Anastasiia I Nechaeva, Konstantin S Boyarshin, Violetta V Klueva, Yuliia N Kurkina, Valentina V Skorbach, Alexander A Sirotin and Irina V Batlutskaia
Belgorod State University, Russia
Posters & Accepted Abstracts: Arch Med
In ensuring fertility of soils an important factor is the proper functioning of microbial communities in them. Despite the active development of powerful methods for the analysis of soil microbial communities based on metagenomic and metaproteomic approaches, taxon-specific RT-PCR remains and the most convenient for wide practical use, as the fastest and cheapest method. In this study, a technique was developed for using a set of taxon-specific primers in the taxonomic analysis of the bacterial component of the soil microflora using the example of black soil enriched with regular application of organic fertilizers. Samples of the orable black ground were taken from a depth of ~5 cm after defrosting in March and stored for three weeks at room temperature with abundant moistening to activate the microbiota. For the study, a set of taxon-specific primers was used, which includes pairs specific to six types and one class of bacteria, as well as to the Bacteria domain as a whole. According to the data obtained (Fig. 1) Firmicutes and Bacteroidetes phyla were found in large numbers in the studied sample. The Actinobacteria phylum and the Gammaproteobacteria class, belonging to the Proteobacteria phylum were represented in a smaller amount and the Verrucomicrobia phylum in very small amount. The types Deferribacteres and Tenericutes were not detected. The selection of taxon-specific pairs of primers for analysis was based on literature data indicating the presence of selected taxa in the soil microflora. A significant proportion of bacteria belonging to the types Bacteroidetes, Actinobacteria, and the Gammaproteobacteria class are consistent with the data presented in these sources. A high percentage of representatives of the type Firmicutes may be associated with the application of organic fertilizers, since the microorganisms belonging to this taxon dominate in the manure of farm animals.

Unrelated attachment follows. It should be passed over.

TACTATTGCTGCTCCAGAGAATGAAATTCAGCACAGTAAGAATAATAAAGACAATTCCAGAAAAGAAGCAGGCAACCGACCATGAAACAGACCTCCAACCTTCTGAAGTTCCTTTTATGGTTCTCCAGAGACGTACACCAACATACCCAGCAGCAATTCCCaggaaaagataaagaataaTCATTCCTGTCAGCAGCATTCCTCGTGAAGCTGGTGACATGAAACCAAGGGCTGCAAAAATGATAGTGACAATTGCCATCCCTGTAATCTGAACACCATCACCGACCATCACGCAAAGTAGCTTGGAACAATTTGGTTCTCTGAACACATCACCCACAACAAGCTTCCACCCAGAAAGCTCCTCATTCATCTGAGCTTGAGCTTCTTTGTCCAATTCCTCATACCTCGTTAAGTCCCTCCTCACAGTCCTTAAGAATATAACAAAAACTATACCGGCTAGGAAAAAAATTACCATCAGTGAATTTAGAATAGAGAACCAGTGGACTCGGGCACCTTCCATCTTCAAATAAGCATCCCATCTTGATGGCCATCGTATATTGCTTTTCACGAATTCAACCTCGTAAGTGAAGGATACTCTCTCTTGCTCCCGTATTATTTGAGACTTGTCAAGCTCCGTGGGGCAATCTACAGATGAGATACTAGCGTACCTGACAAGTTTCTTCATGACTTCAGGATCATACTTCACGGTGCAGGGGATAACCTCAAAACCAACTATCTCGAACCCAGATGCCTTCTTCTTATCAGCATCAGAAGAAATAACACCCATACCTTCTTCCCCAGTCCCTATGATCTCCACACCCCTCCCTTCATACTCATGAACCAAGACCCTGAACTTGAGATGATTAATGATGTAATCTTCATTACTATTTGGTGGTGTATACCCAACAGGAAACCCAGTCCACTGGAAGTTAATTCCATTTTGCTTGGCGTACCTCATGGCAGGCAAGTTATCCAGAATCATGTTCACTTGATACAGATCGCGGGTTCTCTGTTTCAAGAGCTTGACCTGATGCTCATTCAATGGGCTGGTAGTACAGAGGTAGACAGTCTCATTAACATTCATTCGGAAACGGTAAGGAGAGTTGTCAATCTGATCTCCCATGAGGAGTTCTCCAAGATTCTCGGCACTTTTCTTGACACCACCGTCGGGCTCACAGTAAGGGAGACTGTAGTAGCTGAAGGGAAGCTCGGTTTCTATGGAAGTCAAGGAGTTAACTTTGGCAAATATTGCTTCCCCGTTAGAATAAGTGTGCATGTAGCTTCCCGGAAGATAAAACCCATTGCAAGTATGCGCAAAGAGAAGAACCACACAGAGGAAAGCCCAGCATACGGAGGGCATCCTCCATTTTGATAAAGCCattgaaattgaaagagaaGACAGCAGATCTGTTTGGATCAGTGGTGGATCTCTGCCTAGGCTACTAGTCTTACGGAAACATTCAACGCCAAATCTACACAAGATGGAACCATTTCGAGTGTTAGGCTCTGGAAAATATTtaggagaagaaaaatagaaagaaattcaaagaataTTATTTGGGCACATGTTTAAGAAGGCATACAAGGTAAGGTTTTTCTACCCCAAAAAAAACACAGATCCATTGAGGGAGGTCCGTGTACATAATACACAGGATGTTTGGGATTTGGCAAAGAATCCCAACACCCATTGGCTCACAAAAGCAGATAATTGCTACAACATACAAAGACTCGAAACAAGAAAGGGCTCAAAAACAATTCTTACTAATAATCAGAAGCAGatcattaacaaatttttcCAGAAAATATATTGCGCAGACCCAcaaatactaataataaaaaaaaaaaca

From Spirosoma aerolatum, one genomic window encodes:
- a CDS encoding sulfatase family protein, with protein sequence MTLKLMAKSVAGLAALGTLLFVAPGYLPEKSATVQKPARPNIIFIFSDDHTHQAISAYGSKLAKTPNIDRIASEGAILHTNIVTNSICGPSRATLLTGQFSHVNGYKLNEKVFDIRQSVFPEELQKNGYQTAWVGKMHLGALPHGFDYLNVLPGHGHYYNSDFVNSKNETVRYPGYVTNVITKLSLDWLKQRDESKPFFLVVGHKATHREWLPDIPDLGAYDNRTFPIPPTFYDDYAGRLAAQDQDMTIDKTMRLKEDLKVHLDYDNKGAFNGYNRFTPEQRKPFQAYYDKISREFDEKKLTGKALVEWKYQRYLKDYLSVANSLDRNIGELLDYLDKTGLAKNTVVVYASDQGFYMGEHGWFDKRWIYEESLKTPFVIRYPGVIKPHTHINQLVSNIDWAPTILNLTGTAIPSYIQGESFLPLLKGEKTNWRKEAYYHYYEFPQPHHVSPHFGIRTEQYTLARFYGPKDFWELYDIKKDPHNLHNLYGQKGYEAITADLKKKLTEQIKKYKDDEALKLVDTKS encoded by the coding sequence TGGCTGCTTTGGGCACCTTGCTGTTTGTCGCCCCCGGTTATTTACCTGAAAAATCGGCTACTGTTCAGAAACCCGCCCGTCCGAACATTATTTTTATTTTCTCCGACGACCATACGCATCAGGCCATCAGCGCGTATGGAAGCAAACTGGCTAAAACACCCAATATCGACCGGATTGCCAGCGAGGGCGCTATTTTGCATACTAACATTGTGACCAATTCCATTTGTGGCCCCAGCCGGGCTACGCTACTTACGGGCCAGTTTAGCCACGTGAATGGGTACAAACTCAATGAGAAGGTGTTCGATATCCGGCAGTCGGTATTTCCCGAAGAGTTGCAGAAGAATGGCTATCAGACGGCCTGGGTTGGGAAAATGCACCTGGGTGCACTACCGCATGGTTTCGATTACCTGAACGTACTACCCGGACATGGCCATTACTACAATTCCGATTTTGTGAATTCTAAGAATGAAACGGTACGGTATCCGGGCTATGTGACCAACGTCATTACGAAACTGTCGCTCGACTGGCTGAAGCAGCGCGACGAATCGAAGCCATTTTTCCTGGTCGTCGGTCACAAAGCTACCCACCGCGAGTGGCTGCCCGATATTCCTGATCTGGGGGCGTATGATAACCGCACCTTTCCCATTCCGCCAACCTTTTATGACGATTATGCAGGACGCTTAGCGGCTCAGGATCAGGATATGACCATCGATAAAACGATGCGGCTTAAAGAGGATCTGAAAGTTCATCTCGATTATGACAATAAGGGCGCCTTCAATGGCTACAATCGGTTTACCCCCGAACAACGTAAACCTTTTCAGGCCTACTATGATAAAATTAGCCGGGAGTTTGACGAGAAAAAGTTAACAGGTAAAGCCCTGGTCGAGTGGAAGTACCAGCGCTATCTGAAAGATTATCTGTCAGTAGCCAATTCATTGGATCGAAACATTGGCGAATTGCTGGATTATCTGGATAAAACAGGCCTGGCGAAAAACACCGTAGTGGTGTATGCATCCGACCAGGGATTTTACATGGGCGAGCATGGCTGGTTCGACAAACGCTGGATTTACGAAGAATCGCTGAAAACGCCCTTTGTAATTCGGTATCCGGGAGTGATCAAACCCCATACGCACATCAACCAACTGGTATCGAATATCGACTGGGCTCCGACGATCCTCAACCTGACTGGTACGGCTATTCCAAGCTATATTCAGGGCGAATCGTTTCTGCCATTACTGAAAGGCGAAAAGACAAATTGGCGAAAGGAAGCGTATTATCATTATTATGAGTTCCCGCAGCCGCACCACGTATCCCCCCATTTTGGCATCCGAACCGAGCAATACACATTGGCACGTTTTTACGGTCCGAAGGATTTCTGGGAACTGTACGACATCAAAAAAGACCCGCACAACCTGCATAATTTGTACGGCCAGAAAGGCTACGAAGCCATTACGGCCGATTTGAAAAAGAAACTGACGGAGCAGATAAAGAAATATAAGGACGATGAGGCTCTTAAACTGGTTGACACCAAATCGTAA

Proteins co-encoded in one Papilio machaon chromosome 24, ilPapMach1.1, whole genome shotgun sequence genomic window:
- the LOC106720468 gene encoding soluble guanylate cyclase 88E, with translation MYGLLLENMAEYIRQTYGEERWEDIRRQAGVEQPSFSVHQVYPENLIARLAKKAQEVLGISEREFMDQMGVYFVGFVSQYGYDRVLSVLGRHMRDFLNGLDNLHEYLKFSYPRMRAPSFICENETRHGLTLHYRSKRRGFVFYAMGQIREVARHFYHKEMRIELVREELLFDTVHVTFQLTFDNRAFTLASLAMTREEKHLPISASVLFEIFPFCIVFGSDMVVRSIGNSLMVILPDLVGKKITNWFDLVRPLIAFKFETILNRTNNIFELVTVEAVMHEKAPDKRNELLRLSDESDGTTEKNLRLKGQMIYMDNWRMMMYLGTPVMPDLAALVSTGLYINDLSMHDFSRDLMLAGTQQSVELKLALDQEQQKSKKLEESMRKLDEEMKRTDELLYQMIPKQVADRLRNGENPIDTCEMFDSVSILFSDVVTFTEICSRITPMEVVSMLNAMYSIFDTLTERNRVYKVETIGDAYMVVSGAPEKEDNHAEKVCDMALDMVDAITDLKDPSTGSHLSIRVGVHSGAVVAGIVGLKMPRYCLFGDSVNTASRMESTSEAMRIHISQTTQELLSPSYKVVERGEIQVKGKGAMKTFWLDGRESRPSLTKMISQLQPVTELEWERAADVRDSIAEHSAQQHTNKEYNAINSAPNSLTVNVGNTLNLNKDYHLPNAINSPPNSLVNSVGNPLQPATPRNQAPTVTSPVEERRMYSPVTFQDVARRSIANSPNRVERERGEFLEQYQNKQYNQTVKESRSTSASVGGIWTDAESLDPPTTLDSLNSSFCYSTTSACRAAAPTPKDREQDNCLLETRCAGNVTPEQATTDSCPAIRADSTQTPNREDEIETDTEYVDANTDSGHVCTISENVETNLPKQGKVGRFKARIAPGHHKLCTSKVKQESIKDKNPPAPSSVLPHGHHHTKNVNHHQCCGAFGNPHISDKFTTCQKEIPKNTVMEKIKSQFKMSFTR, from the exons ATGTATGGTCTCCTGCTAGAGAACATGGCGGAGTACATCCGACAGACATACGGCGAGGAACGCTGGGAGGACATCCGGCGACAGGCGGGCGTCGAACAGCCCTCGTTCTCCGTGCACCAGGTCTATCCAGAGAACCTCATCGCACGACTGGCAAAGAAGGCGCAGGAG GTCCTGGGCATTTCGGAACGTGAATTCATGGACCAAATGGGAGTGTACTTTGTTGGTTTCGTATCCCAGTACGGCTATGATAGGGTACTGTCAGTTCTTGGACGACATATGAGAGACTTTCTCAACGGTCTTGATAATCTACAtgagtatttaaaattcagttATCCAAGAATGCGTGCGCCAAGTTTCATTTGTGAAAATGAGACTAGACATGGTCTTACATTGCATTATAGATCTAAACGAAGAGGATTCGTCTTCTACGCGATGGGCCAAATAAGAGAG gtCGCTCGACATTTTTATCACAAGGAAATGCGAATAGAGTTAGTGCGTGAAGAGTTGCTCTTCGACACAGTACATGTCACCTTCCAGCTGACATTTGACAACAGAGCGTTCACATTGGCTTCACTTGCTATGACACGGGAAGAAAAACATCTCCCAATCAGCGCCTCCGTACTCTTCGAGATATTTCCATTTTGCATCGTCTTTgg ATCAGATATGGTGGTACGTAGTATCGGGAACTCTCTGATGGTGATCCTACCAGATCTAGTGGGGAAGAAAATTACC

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Anastasiia I Nechaeva is a specialist of a wide profile in the field of industrial and soil Microbiology. Her track record includes participation in the development of an innovative pilot plant for the bioconversion of hydrogen into methane based on the autotrophic microbial consortium. Currently, she is engaged in the analysis of soil microbial communities for the needs of soil fertility restoration.
E-mail: [email protected]